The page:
In Two, The Cold War, and the Afghanistan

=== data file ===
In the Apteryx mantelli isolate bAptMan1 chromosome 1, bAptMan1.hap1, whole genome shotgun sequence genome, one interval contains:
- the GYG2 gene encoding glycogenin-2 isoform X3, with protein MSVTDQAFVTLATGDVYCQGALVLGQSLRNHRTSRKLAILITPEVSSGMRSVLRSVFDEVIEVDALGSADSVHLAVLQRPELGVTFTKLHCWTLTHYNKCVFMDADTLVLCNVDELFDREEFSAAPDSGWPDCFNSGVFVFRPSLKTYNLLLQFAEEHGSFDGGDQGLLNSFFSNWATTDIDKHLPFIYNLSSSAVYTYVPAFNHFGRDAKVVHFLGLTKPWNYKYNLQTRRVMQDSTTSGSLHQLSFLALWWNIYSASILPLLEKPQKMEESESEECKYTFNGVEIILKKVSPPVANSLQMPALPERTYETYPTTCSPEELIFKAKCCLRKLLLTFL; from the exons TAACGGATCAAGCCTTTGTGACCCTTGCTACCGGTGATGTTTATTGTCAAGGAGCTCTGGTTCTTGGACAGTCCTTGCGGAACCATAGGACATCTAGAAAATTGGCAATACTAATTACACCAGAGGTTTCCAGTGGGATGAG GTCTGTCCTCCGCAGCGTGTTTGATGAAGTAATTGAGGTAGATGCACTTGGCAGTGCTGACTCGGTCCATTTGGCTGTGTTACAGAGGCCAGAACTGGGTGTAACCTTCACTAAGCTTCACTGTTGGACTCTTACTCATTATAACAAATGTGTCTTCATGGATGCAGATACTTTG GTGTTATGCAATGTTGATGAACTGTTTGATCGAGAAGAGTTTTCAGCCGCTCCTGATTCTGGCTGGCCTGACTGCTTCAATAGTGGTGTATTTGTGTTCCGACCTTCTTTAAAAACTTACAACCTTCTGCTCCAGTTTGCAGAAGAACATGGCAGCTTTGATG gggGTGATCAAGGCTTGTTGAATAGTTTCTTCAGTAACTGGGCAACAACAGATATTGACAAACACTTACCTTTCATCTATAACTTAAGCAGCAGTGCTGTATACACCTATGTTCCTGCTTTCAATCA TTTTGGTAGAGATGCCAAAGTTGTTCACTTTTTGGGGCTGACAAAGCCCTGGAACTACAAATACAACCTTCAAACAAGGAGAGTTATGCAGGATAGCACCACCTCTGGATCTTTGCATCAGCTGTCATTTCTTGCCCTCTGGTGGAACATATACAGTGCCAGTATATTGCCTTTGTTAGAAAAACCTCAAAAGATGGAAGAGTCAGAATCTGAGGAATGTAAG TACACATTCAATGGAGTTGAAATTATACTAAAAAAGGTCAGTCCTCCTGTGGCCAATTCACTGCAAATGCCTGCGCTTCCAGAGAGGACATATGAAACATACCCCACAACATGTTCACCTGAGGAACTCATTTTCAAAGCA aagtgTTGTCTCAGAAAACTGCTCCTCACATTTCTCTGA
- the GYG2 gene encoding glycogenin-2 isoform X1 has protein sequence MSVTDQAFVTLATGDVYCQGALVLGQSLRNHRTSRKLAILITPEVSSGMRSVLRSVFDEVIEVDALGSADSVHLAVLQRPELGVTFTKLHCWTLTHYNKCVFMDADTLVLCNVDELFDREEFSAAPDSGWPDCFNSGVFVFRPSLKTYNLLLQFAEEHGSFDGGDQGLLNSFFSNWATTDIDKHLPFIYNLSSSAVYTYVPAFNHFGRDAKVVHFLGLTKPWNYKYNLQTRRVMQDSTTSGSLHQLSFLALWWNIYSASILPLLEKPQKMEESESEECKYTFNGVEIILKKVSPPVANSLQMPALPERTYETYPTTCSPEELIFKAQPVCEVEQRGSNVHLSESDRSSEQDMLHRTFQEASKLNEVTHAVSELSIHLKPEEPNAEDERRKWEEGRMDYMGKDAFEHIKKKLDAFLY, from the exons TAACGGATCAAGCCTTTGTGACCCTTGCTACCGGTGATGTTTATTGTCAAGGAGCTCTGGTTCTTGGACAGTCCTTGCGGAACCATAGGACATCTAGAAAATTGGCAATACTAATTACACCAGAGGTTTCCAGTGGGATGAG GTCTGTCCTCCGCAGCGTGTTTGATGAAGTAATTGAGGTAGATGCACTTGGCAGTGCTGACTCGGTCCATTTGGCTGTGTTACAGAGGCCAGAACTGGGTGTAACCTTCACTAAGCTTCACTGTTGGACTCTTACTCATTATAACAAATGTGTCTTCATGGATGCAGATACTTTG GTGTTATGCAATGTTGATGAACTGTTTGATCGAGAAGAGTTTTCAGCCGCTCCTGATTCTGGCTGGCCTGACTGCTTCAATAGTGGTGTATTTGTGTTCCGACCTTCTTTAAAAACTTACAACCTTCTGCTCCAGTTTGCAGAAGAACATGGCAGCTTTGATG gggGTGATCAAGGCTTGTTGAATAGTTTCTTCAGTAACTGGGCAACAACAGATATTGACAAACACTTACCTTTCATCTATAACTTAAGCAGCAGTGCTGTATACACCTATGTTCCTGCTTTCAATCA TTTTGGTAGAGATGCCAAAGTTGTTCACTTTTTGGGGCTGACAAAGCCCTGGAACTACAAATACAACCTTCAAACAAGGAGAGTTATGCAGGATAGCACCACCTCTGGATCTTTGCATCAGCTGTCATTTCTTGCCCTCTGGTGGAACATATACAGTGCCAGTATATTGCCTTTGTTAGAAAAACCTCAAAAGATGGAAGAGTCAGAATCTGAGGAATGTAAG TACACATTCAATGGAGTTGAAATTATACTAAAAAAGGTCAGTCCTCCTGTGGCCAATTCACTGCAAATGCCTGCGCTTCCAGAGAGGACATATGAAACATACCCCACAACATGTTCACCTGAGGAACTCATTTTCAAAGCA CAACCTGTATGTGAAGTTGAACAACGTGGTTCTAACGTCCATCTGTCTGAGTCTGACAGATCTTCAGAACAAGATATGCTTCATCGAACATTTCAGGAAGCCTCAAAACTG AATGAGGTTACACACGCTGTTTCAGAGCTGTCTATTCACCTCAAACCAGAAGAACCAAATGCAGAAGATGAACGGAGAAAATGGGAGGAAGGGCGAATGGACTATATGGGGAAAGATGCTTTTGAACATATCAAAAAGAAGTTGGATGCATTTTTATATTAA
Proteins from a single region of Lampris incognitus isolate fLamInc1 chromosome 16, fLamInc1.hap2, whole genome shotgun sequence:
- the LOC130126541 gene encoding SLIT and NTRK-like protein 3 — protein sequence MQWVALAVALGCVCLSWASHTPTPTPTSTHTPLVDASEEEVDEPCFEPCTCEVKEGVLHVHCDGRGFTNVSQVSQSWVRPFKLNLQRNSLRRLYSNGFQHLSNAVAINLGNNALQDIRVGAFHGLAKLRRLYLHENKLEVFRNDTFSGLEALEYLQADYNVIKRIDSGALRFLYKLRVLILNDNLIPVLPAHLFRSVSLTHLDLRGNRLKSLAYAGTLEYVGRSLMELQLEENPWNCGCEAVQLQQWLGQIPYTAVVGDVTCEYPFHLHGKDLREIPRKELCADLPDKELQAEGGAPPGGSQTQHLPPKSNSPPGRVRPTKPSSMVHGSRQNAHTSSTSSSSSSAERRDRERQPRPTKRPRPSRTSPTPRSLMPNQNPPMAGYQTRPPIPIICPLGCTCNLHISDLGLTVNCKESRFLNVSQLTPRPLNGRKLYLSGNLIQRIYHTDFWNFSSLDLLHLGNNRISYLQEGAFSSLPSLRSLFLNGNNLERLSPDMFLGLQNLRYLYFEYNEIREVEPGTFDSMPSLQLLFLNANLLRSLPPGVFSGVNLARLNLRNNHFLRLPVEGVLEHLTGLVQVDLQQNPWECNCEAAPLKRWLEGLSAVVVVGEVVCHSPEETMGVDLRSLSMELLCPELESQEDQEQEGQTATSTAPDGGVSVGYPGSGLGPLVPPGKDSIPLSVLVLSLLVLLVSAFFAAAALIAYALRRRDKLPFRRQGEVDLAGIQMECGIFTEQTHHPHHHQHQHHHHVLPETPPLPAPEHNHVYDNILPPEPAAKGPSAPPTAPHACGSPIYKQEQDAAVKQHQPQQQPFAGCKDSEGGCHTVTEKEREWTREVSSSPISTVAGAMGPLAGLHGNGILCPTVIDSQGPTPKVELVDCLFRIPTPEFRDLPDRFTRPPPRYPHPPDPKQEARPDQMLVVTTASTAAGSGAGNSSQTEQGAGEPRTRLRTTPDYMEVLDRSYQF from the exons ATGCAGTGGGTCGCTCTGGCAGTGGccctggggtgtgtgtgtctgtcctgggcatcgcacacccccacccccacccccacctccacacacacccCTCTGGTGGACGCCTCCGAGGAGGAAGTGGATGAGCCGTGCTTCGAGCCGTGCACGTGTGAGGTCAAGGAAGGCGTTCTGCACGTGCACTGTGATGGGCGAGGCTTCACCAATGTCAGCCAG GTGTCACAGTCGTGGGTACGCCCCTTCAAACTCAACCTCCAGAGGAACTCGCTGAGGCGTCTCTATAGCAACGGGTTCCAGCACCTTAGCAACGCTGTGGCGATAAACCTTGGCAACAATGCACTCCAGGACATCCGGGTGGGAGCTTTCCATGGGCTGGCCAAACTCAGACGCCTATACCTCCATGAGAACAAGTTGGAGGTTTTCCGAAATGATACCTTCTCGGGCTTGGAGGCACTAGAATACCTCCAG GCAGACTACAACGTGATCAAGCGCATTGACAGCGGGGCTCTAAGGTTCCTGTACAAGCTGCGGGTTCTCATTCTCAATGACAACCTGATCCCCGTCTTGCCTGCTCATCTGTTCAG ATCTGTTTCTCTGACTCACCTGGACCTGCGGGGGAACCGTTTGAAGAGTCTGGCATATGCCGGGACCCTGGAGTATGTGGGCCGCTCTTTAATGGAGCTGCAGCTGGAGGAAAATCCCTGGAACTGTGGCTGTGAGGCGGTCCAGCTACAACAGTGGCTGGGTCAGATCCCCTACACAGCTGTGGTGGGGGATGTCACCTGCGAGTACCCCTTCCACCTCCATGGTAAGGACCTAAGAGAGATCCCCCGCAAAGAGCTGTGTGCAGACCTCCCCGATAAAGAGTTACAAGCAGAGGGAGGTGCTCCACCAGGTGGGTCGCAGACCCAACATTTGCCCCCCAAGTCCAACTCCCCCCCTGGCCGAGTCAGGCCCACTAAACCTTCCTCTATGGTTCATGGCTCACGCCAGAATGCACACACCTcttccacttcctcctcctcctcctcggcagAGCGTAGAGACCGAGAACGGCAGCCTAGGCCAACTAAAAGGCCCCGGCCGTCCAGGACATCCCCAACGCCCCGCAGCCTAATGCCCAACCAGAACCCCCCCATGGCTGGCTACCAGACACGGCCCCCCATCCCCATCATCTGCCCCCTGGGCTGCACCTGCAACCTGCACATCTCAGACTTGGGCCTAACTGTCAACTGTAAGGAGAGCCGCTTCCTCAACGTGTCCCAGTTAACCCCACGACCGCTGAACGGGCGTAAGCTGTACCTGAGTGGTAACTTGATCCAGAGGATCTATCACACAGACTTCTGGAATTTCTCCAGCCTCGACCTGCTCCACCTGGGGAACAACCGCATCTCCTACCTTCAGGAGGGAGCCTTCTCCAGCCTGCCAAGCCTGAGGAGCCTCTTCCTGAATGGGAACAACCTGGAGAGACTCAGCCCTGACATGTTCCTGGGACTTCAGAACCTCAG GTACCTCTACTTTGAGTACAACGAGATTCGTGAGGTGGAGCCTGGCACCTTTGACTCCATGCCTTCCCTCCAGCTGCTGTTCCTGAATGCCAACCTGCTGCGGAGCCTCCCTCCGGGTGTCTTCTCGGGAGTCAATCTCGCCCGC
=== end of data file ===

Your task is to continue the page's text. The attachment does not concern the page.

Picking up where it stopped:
In this essay, I will explain how Canada’s autonomy has been most positively influenced by war and the factors which led up to canadian autonomy today. Canada has come a long way since the days when it was just a colony of britain, but now Canada is now a fully sovereign country thanks to their War and peacekeeping efforts through the decades. Battle of Somme, World War Two, The Cold War, and the Afghanistan War were all factors that contributed towards a further autonomous nation. These efforts have not been for nothing and in the end it has propelled Canada to reach their goals; To be recognised as an independent, strong, and influential country on the world stage. One of the key events that led up to Canada’s autonomy was the battle of somme. Somme was a major offensive attack by the the Allies against the Germans, was fought in hope that it would break stalemate and relieve pressure in Verdun. Somme was the largest battle on the western front for Canada and to many this battle was a failure symbolised the horrors that world war one had to bring. Even though Canada joined world war one because they were under British rule, it did not mean that Canada could not demonstrate their bravery as a country and most importantly show the world Canada was not a force to be reckoned with. The result of this led to Prime Minister Sir Robert Borden progressing Canada’s autonomy further and Canada was able to independently sign the Treaty of Versaille. “as autonomous nations of an Imperial Commonwealth,” (which should have a) “voice in foreign policy and in foreign relations” (Borden, N.D). This quote solidifies the point how the war had immense effect on Canada Autonomy and shows how had hard Borden tried to grasp autonomy for Canada. On the contrary, some may argue that Canada was never fully independent because when they weren’t a British colony, the United States would always be there the whole way to hold Canada’s hand. This can be seen in Canada’s heavy reliability on investments from the United States. This would in turn strip Canada’s opportunity to be truly autonomous. Although this may be true, Canada’s participation in the World War was truly a major stepping stone that lead up to their independence. The Second World War was another determining factor that paved the way for Canada’s road to autonomy. “Canada, as a free nation of the British Commonwealth, is bringing her cooperation voluntarily. Our effort will be voluntary”(King, 1939). World War Two was the first time Canada joined a war by choice, to Canadians, this signified how far Canada have come as a nation in terms of independence. After joining the war, Canada transformed into a economic powerhouse. Canada manufactured various supplies for the Allies to use overseas, such as guns, ammunition, tanks, and plane. Not to mention these supplies were all delivered by Canadians themselves through high skies and vast oceans swarming with enemy forces. Apart from this, Canada also played a big part in the war by providing resources to the British Commonwealth Air Training Plan. Due to Canada’s broad landscape, they were chosen as the base for the BCATP. Hundreds of training bases were set up across Canada. Over the span of just five years (1940-1945) Canada trained over 130,000 people all specialising in different jobs: pilots, air crew members, and navigators. Young men from all across Canada chose to give their lives for their country. Without Canada’s contribution, the Allies may have not had the same outcome. Throughout World War Two, Canada showcased immense war efforts, thus further demonstrating Canada’s autonomy.During the Cold War, Canada joined NATO (North Atlantic Treaty Organization), a military alliance involving Canada, the United States, Britain, and other Western European countries against the threat of the Soviet Union. Canada ended up lacking control of its foreign policy because of the membership and had to adapt its defense policy so it would align with those of its allies. Canada built and supplied military bases overseas, and Canadian ships and aircrafts tracked the movements of Soviet submarines. This showed the value of Canada in a time of war, not only to neighboring nations, but to Canadian citizens as well – thus lifting pride and nationalism. However, as a middle power, Canada found itself in the position of being able to effectively represent the interests of smaller nations. Though this did have its benefits, it kept Canada from being one of the ‘big five’ of the United Nations Security Council and perhaps blocked other nations from seeing the importance of Canada – a feat seen even today. Along with NATO, Canada’s prime minister signed an agreement with the US known as NORAD (North American Aerospace Defense Command). This was a joint coordinated continental air defense against communist countries (namely, the Soviet Union), and a Canadian command post was established deep inside the tunnels at North Bay, Ontario. NORAD was a joint control between America and Canada, meaning that the ‘power’ was shared and didn’t ultimately fall into America’s hands as the ‘leader’. At least, that’s how it was written out on paper – it could be argued that it wasn’t so. Although Canada played a key role in drafting the United Nations Charter, as Canadian John Humphrey was the leading author of the Universal Declaration of Human Rights, and Canadian peacekeepers have been involved in almost every United Nations operation since the start of the missions in 1956, Canada was not one of the ‘big five’ of the United Nations. The big five are key figures in the United Nations and are given VETO power in the Security Council that allows them to stop further action of the UN with one vote ‘no’. Canada has been a consistent member of the United Nations, yet Canada remains to this day to be excluded from being part of the ‘big five’. This could be seen as other nations seeing Canada as less important and not as valued as others, and can perhaps be attributed to the fact of Canada being a “middle power”. Justin Trudeau, Canada’s current prime minister, has requested that Canada be added to the big five, though Canadians have yet to see the outcome. The first conflict the United Nations faced after World War Two was the Korean War in 1950. Canada sent more than 25 000 soldiers, which were led by American General Douglas MacArthur, rather than a Canadian general. Over 1500 Canadians were wounded, and five hundred and sixteen died, and yet the veterans did not receive the same rights as those from the Second World War and the Canadian government did not even acknowledge or recognize the contributions of their soldiers – which is why the Korean War is deemed “The Forgotten War”. This was very minimal in effecting Canada’s autonomy, if not downgrading it from the surprising reactions of the Canadian government. The Suez Canal Crisis, which was the second major test of the United Nations, did make greater advancements to Canada’s independence as a nation, as it was Canadian Lester Pearson who proposed the solution of placing peacekeepers (United Nations Emergency Force) in the region to de-escalate the crisis. He was awarded a Nobel Peace Prize for his actions and Canada gained a reputation on the international stage as a peaceful and impartial country, a reputation which is still seen even today. Not only that, but the United Nations Emergency Force (UNEF) was sent to the Suez area under the command of a Canadian general, rather than an American general as seen previously. The last major event in the 1950s regarding Canada’s political autonomy was the Avro Arrow project, which was scrapped due to cost. Many see this as a missed opportunity for Canada to contribute to space and aeronautics and left Canada heavily dependent on America for protection against possible Soviet attacks. Overall, the most influential event that helped to further develop Canada’s autonomy was Lester Pearson’s actions revolving the Suez Canal Crisis. However, other than that, the level of independence found in the 1950s was very minimal at best.